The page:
Attrition and weight loss outcomes for patients with complex obesity, anxiety and depression attending a weight management programme with targeted psychological treatment.

McLean, R.C., Morrison, D., Shearer, R., Boyle, S. and Logue, J. (2016) Attrition and weight loss outcomes for patients with complex obesity, anxiety and depression attending a weight management programme with targeted psychological treatment. Clinical Obesity, 6(2), pp. 133-142. (doi: 10.1111/cob.12136) (PMID:26842226)

[img]
Preview
Text
118709.pdf - Accepted Version

259kB

Abstract

The objective of the study is to investigate the effect of baseline anxiety and depression, using different definitions for caseness, on attrition and weight outcomes following a multidisciplinary weight management programme. The study design is a prospective observational study. The Hospital Anxiety and Depression Scale (HADS) was used to measure anxiety and depression with ‘caseness’ scoring ≥11 and severity ≥14. The participants were all patients who began a weight management programme between 1 October 2008 and 30 September 2009 (n = 1838). The setting was the Glasgow and Clyde Weight Management Service (GCWMS), a specialist multidisciplinary service, which aims to achieve a minimum of ≥5 kg weight loss. The results were as follows: patients with HADS score ≥14 were referred to the integrated psychology service for psychological assessment or intervention. Patients with caseness (HADS ≥11) for anxiety (33%) and depression (27%) were significantly younger, heavier, more socio-economically deprived and a higher proportion was female. There was a significant positive correlation between HADS anxiety and depression scores and increasing body mass index (r2 = 0.094, P < 0.001 and r2 = 0.175, P < 0.001, respectively). Attendance and completion was lower throughout follow-up amongst patients with anxiety or depression. More patients with HADS score ≥11 achieved ≥5 kg or ≥5% weight loss and by 12 months those with anxiety had a significantly higher mean weight loss (P = 0.032). Participants who scored for severe anxiety (HADS ≥14) achieved similar weight loss to those without, whilst participants who scored for severe depression achieved significantly greater weight loss than non-cases at 3, 6 and 12 months of follow-up (P < 0.01). Despite a less favourable case-mix of risk-factors for poor weight loss, patients who scored caseness for severe anxiety or depression and were offered additional psychological input achieved similar or better weight loss outcomes.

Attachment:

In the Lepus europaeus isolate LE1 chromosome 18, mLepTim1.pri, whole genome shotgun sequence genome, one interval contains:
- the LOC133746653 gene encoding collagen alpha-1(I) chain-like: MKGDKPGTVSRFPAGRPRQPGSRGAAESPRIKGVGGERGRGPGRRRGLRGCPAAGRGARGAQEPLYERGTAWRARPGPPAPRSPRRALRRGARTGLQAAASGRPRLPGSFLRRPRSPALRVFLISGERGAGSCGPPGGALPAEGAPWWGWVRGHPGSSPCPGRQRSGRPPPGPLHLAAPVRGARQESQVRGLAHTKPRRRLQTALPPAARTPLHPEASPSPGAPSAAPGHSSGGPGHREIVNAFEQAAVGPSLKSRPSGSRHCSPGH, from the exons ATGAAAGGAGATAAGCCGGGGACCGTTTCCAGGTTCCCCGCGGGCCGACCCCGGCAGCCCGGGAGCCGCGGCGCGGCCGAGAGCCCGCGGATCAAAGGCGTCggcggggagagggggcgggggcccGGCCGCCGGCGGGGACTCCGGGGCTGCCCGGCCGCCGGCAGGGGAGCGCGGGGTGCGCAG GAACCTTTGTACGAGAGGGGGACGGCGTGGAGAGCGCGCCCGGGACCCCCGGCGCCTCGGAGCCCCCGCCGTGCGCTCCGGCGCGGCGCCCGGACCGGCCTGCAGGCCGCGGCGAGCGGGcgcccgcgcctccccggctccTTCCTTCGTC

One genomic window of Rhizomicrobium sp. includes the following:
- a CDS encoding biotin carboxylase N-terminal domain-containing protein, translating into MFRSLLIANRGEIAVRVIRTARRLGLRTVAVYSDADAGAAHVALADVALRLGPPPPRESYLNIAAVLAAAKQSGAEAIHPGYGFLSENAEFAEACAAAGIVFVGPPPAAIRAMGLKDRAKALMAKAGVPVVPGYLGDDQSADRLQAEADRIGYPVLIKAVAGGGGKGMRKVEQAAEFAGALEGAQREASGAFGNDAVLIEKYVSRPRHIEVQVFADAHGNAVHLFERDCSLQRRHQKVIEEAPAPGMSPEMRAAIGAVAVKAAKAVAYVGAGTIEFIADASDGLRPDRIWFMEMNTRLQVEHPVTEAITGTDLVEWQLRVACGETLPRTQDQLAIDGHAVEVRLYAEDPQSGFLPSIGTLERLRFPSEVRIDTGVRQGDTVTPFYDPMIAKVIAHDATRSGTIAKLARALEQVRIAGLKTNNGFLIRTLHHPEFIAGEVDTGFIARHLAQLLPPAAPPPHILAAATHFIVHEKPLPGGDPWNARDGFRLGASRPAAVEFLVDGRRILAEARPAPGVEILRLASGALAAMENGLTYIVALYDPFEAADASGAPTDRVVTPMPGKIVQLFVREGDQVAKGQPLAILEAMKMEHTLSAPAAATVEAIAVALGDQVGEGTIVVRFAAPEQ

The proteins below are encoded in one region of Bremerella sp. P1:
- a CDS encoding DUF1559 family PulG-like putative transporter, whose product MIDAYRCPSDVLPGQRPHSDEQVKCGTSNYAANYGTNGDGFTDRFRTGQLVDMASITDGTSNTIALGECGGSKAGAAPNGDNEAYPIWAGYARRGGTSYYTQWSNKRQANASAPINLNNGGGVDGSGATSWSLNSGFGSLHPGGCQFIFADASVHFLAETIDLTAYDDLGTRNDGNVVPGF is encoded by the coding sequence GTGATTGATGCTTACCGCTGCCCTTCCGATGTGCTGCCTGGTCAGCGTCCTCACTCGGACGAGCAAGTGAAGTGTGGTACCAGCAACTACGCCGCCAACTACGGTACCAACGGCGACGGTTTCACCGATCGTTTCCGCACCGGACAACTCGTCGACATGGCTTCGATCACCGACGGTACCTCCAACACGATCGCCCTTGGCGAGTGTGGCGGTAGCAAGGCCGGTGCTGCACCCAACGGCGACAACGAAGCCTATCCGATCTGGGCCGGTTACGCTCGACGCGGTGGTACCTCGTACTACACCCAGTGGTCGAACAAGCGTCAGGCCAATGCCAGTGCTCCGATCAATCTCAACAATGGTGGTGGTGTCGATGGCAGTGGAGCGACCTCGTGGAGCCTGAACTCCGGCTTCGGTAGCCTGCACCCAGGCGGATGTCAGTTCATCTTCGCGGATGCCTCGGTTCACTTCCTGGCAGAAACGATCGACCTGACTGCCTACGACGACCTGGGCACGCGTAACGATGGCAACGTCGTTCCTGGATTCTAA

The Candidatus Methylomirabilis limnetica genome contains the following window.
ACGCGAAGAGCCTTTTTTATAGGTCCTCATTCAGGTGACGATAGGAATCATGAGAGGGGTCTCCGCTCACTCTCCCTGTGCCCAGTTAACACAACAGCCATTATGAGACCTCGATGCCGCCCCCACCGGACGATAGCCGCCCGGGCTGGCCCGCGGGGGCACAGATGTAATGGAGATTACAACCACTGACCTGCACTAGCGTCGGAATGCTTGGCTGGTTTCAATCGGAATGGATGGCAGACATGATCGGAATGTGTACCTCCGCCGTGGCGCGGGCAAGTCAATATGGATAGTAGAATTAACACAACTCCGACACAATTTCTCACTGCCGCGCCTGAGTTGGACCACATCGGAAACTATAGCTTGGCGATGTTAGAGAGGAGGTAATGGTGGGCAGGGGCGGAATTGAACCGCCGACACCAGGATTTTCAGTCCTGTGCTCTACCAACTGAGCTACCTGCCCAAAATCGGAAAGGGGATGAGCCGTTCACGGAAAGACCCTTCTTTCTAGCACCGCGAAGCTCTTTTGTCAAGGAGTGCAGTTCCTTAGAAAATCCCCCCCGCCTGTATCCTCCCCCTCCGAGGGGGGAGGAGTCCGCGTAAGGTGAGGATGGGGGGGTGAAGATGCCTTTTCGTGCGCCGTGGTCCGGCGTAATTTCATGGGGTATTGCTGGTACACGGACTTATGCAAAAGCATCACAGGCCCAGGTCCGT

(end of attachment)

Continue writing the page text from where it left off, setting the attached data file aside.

Item Type:Articles
Status:Published
Refereed:Yes
Glasgow Author(s) Enlighten ID:Morrison, Dr David and Logue, Dr Jennifer
Authors: McLean, R.C., Morrison, D., Shearer, R., Boyle, S., and Logue, J.
College/School:College of Medical Veterinary and Life Sciences > Institute of Cardiovascular and Medical Sciences
College of Medical Veterinary and Life Sciences > Institute of Health and Wellbeing > Public Health
Journal Name:Clinical Obesity
Journal Abbr.:Clin Obes
Publisher:Wiley
ISSN:1758-8111
ISSN (Online):1758-8111
Published Online:03 February 2016
Copyright Holders:Copyright © 2016 World Obesity
First Published:First published in Clinical Obesity 6(2): 133-142
Publisher Policy:Reproduced in accordance with the publisher copyright policy

University Staff: Request a correction | Enlighten Editors: Update this record